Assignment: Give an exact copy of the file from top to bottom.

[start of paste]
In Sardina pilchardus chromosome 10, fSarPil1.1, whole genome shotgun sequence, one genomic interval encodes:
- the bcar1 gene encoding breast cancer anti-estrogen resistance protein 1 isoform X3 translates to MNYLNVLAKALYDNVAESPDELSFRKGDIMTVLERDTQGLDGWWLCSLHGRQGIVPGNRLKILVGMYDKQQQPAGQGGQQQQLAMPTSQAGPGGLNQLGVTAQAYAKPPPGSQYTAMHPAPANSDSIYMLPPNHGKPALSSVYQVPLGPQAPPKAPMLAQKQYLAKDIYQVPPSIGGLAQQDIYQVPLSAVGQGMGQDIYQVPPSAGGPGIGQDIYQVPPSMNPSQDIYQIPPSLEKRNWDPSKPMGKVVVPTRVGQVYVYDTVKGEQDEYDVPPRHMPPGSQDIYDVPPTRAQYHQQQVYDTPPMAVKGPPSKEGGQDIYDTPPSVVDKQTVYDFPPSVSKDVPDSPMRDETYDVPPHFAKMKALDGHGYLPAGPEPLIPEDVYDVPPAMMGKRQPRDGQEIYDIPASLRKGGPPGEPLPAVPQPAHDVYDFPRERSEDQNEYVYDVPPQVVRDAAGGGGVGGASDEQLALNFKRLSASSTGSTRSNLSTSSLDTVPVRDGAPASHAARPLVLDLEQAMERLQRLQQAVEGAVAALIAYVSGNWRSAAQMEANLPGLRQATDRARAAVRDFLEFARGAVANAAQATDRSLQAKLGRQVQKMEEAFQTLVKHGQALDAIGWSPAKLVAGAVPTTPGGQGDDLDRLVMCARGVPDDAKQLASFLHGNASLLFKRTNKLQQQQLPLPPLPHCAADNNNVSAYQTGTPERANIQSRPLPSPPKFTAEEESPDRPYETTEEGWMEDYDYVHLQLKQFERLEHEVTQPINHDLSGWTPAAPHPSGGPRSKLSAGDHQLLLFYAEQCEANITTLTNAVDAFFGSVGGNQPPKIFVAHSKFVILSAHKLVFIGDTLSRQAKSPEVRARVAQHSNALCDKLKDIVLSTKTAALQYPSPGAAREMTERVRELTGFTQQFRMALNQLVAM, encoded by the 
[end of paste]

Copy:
In Sardina pilchardus chromosome 10, fSarPil1.1, whole genome shotgun sequence, one genomic interval encodes:
- the bcar1 gene encoding breast cancer anti-estrogen resistance protein 1 isoform X3 translates to MNYLNVLAKALYDNVAESPDELSFRKGDIMTVLERDTQGLDGWWLCSLHGRQGIVPGNRLKILVGMYDKQQQPAGQGGQQQQLAMPTSQAGPGGLNQLGVTAQAYAKPPPGSQYTAMHPAPANSDSIYMLPPNHGKPALSSVYQVPLGPQAPPKAPMLAQKQYLAKDIYQVPPSIGGLAQQDIYQVPLSAVGQGMGQDIYQVPPSAGGPGIGQDIYQVPPSMNPSQDIYQIPPSLEKRNWDPSKPMGKVVVPTRVGQVYVYDTVKGEQDEYDVPPRHMPPGSQDIYDVPPTRAQYHQQQVYDTPPMAVKGPPSKEGGQDIYDTPPSVVDKQTVYDFPPSVSKDVPDSPMRDETYDVPPHFAKMKALDGHGYLPAGPEPLIPEDVYDVPPAMMGKRQPRDGQEIYDIPASLRKGGPPGEPLPAVPQPAHDVYDFPRERSEDQNEYVYDVPPQVVRDAAGGGGVGGASDEQLALNFKRLSASSTGSTRSNLSTSSLDTVPVRDGAPASHAARPLVLDLEQAMERLQRLQQAVEGAVAALIAYVSGNWRSAAQMEANLPGLRQATDRARAAVRDFLEFARGAVANAAQATDRSLQAKLGRQVQKMEEAFQTLVKHGQALDAIGWSPAKLVAGAVPTTPGGQGDDLDRLVMCARGVPDDAKQLASFLHGNASLLFKRTNKLQQQQLPLPPLPHCAADNNNVSAYQTGTPERANIQSRPLPSPPKFTAEEESPDRPYETTEEGWMEDYDYVHLQLKQFERLEHEVTQPINHDLSGWTPAAPHPSGGPRSKLSAGDHQLLLFYAEQCEANITTLTNAVDAFFGSVGGNQPPKIFVAHSKFVILSAHKLVFIGDTLSRQAKSPEVRARVAQHSNALCDKLKDIVLSTKTAALQYPSPGAAREMTERVRELTGFTQQFRMALNQLVAM, encoded by the 